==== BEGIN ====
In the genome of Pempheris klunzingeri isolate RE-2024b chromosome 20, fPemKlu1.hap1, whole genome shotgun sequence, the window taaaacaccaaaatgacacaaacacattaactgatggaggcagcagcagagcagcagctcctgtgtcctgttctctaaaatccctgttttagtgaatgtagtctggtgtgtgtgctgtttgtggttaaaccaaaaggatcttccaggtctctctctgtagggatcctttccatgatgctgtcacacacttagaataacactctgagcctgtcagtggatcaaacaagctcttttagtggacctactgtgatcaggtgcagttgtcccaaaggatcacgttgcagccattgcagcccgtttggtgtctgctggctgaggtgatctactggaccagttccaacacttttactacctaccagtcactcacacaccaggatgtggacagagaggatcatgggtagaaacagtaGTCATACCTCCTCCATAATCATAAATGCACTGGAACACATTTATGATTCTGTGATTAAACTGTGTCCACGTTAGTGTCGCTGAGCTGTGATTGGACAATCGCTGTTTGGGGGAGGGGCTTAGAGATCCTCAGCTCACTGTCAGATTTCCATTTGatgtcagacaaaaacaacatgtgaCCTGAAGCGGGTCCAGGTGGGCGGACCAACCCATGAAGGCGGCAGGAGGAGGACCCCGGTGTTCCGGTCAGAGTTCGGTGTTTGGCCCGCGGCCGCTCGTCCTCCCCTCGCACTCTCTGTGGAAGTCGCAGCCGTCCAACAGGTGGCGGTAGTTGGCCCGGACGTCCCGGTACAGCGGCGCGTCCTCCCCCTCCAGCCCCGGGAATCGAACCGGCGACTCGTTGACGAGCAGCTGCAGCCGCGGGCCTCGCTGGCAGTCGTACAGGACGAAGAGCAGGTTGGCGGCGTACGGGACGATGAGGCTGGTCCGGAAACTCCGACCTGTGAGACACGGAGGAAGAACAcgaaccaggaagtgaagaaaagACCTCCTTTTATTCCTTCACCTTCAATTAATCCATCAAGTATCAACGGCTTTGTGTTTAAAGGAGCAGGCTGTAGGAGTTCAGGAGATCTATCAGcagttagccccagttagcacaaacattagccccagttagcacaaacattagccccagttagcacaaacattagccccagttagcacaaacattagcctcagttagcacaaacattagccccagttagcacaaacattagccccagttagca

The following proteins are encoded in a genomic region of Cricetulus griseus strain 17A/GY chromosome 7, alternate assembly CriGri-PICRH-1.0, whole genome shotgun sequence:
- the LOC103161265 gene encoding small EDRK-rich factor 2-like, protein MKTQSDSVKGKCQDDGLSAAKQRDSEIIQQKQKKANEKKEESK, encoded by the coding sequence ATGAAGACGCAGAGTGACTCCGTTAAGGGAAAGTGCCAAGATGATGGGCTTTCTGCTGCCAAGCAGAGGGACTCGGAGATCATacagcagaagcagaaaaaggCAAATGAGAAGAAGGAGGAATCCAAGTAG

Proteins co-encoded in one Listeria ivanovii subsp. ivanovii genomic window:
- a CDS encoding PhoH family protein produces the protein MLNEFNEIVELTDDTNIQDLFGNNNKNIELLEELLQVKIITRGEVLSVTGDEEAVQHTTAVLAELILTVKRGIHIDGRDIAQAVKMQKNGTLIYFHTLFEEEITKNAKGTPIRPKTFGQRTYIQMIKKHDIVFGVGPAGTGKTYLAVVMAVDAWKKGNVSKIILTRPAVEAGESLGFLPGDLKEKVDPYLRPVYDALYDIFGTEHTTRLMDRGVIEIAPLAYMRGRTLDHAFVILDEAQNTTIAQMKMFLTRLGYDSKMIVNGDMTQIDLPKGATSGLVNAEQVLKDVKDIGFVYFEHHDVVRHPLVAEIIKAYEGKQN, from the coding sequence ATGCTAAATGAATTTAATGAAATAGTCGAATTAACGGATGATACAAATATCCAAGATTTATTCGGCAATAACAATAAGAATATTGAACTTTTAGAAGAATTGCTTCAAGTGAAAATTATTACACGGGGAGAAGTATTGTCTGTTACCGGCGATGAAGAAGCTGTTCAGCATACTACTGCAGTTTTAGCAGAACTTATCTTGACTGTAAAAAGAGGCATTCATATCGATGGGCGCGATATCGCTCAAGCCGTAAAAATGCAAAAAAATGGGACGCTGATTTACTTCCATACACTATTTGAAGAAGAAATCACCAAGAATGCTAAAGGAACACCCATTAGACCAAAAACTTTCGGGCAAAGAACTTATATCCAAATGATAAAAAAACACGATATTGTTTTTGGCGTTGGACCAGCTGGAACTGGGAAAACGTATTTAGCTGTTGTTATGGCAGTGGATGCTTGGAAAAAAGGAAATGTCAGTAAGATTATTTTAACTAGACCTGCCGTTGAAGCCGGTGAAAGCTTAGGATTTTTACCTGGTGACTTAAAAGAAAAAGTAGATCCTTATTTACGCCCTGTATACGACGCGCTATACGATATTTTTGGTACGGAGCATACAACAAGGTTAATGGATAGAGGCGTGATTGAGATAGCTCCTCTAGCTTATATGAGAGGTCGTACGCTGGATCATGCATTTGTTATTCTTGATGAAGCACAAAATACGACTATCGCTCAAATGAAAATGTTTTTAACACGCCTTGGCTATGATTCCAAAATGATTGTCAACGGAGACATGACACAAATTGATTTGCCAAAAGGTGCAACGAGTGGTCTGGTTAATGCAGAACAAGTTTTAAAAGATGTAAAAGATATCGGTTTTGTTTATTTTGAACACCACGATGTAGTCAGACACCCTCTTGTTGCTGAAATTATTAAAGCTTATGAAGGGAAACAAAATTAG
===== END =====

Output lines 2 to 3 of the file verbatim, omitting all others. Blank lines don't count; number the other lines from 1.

The following proteins are encoded in a genomic region of Cricetulus griseus strain 17A/GY chromosome 7, alternate assembly CriGri-PICRH-1.0, whole genome shotgun sequence:
- the LOC103161265 gene encoding small EDRK-rich factor 2-like, protein MKTQSDSVKGKCQDDGLSAAKQRDSEIIQQKQKKANEKKEESK, encoded by the coding sequence ATGAAGACGCAGAGTGACTCCGTTAAGGGAAAGTGCCAAGATGATGGGCTTTCTGCTGCCAAGCAGAGGGACTCGGAGATCATacagcagaagcagaaaaaggCAAATGAGAAGAAGGAGGAATCCAAGTAG